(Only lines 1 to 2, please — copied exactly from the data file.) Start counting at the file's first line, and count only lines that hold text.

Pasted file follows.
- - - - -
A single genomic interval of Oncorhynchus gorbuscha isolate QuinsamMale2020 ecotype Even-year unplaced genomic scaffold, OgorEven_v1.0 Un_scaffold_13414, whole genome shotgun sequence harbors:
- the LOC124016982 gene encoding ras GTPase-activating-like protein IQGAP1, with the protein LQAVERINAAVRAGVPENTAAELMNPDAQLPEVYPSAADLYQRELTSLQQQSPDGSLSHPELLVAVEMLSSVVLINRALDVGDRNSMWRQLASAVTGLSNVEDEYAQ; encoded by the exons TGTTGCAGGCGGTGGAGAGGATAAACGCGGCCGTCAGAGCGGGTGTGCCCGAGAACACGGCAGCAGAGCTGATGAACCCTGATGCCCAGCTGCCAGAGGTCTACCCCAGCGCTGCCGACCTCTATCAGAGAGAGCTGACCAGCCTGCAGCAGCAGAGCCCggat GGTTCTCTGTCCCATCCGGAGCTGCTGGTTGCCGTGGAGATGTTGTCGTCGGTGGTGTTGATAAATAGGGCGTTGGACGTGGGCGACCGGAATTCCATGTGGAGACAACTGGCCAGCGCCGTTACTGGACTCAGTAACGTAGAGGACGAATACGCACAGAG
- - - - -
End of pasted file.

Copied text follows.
A single genomic interval of Oncorhynchus gorbuscha isolate QuinsamMale2020 ecotype Even-year unplaced genomic scaffold, OgorEven_v1.0 Un_scaffold_13414, whole genome shotgun sequence harbors:
- the LOC124016982 gene encoding ras GTPase-activating-like protein IQGAP1, with the protein LQAVERINAAVRAGVPENTAAELMNPDAQLPEVYPSAADLYQRELTSLQQQSPDGSLSHPELLVAVEMLSSVVLINRALDVGDRNSMWRQLASAVTGLSNVEDEYAQ; encoded by the exons TGTTGCAGGCGGTGGAGAGGATAAACGCGGCCGTCAGAGCGGGTGTGCCCGAGAACACGGCAGCAGAGCTGATGAACCCTGATGCCCAGCTGCCAGAGGTCTACCCCAGCGCTGCCGACCTCTATCAGAGAGAGCTGACCAGCCTGCAGCAGCAGAGCCCggat GGTTCTCTGTCCCATCCGGAGCTGCTGGTTGCCGTGGAGATGTTGTCGTCGGTGGTGTTGATAAATAGGGCGTTGGACGTGGGCGACCGGAATTCCATGTGGAGACAACTGGCCAGCGCCGTTACTGGACTCAGTAACGTAGAGGACGAATACGCACAGAG